Adobe Audition

Adobe Audition is, without doubt, a podcaster’s best friend when it comes to recording and post processing your podcast. I’ve used Audition for a couple of decades (even since it was known as Cool Edit Pro) and can say there is no better software in terms of user interface, ease of use, and speed.

You’ll often hear podcasters that start out using free software solutions, such as Audacity, but a switch to Audition will improve your workflow and save you time.

Recording Your First Podcast

Let me assume, in this section, that you’ve never used Adobe Audition before. If you’re a complete newbie you’ll want to start by loading the software for the first time and then clicking File > New > Audio File… from the menu bar. Give the file a title and then hit the record button along the bottom (a red circle icon).

Start recording and then when you’re done you can hit spacebar or the stop button in the bottom row of icons. You can then play back any section of your audio by selecting a part of the waveform and then hitting spacebar or the play icon in the bottom row.

You may re-record any section of audio you like by simply selecting anywhere in the waveform and repeating the record process.

Basic Waveform Edits

waveform

You may wish to go through your first audio recording and edit out awkward silences. I’ll show you how to do this non-destructively (meaning you don’t alter the original recording you created) later in this tutorial. If you’re in the waveform view – which you will be if you’ve just finished recording – you can select any portion of the audio with your mouse and hit delete. This will make a destructive edit to your audio.

Destructive vs. Non Destructive Audio Edits

via GIPHY

A destructive edit means the audio is gone forever from the recording (unless you choose Edit > Undo directly after making the edit) there is no way to recover the audio. A non destructive edit will leave the original waveform completely untouched so you may edit to your heart’s content.

Cut, Copy and Paste for Audio

cut copy paste

If you’ve ever used a word processor or graphics software I’m sure you’ll be familiar with cut, copy, and paste. You can do this with audio to by selecting part of the audio and then using the Cut, Copy, or Paste functions in the Edit menu of Audition. These are also accessible on easy hotkeys, as with any software, they are usually Cmd or Ctrl X, C, and V.

Making Podcast Editing a Breeze with Shortcut Keys

One of the first things you’ll want to get setup in Adobe Audition, before you get into any hardcore editing, are shortcut keys. They will save you so much time and will make repetitive audio editing tasks a breeze.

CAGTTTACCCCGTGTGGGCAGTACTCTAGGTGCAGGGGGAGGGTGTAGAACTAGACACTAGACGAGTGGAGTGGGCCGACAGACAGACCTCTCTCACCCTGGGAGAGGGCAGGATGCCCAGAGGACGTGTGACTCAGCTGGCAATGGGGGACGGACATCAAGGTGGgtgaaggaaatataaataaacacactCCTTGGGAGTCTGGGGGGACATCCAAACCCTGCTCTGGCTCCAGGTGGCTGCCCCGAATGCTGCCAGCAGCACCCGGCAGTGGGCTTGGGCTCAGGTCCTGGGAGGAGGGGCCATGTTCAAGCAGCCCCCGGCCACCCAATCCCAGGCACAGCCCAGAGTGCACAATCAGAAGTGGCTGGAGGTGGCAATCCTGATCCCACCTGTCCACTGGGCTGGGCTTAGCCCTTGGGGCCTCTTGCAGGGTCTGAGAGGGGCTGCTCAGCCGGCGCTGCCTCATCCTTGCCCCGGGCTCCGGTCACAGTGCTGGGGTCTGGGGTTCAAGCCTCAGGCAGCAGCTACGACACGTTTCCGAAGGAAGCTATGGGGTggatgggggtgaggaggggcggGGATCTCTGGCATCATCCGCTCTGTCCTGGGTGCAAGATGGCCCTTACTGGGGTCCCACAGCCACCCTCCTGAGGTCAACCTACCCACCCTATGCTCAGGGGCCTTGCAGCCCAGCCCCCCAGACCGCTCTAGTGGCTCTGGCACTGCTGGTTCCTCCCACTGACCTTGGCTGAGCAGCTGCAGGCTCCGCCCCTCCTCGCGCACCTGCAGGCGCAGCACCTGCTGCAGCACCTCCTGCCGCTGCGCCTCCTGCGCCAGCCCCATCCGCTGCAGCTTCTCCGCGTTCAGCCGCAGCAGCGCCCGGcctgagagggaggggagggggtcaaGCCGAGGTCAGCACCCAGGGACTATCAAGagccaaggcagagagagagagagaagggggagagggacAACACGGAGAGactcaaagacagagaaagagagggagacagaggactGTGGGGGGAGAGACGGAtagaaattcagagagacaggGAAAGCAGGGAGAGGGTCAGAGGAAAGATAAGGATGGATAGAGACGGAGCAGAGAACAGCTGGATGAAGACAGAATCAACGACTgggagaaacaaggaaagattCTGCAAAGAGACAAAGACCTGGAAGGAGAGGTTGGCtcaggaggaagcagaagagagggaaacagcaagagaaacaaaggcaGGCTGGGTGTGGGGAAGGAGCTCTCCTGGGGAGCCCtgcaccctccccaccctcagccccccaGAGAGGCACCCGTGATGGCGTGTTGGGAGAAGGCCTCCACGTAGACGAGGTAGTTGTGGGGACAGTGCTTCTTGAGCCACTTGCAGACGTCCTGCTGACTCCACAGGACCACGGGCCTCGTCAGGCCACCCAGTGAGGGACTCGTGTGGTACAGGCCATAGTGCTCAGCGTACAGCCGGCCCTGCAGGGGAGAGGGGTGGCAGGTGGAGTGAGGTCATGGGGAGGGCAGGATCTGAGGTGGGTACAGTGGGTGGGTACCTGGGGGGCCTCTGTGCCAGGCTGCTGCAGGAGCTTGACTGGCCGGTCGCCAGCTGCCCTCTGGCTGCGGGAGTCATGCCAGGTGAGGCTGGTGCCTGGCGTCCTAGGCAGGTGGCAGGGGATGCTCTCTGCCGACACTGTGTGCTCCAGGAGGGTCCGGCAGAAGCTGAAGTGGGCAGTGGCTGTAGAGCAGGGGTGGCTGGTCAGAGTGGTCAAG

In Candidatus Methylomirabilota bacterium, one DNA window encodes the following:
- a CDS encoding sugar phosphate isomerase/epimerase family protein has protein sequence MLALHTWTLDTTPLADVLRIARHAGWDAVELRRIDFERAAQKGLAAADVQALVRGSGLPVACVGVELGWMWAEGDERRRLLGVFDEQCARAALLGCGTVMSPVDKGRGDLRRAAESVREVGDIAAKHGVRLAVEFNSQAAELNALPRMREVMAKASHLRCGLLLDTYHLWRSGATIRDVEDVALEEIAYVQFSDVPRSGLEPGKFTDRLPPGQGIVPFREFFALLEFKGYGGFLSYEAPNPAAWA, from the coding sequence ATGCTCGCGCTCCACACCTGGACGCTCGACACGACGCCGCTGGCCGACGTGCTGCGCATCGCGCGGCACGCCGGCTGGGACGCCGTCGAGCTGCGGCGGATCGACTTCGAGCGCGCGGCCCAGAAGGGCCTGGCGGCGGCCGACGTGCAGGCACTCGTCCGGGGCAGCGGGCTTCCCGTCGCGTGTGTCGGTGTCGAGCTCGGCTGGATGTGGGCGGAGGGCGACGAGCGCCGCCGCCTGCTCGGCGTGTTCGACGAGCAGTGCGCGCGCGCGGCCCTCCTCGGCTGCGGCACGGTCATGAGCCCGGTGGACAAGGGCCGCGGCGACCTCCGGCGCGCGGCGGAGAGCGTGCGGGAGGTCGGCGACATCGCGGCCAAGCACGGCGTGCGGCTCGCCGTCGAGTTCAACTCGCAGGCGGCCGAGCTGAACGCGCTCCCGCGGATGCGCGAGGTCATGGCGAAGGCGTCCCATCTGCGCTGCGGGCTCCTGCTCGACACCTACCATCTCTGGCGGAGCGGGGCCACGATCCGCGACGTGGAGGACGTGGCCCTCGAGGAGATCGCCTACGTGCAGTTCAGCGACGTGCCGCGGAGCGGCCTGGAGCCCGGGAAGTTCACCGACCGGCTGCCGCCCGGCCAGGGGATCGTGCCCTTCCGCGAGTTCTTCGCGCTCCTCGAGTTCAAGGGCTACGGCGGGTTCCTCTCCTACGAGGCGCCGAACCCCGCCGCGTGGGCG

Normalize is one feature I use all the time. This is to maximise the amplitude of the audio you’ve recorded. If I had to access it from the Effects > Amplitude and Compression > Normalize… area of the menu bar each time I wanted to do it I’d be editing all day!

Setting shortcut keys is easy. Simply go to the Edit menu then click Keyboard Shortcuts… find the Normalize to -0.1dB option, click the Add button and then type the shortcut key you’d like to use. I’d opt for something simple like the N key for Normalize.

Here are shortcut keys I use all the time:

S = Silence
N = Normalize
[ = Fade In
] = Fade Out

Adding Markers to your Recording

Adobe Audition has a fantastic feature that enables you to add markers to your audio while recording. This can be especially useful if there’s a point where you or your guest stumbles or there is something said that you want to return to in post processing.

It’s simple to add a marker just push the M button while recording. You’ll end up with a clear white line at that point in your audio which you may then return to in post editing of your podcast.

If you want to quickly access many markers that you’ve placed in your recording you can go to the Window > Markers option in the menu and then double click each marker you want to access.

You can delete markers by selecting them and hitting the delete key or rename them by clicking into the name and changing the title.

How to Switch off Snapping

Snapping will snap your cursor to the start or end of a waveform when you’re editing. This can be handy but, in most fine editing cases, it’s annoying. To switch it off just go to Edit > Snapping > Enabled and make sure that Enabled is unticked.

Learn More Adobe Audition

I hope you’ve enjoyed learning the basics of podcast editing and my workflow in Adobe Audition. If you’d like to learn more check out my YouTube channel containing hundreds of free Adobe Audition video tutorials at https://www.youtube.com/musicradiocreative

 

Mike RussellWritten by: Mike Russell

Creative Director, Voice Artist, and Audio Producer at Music Radio Creative.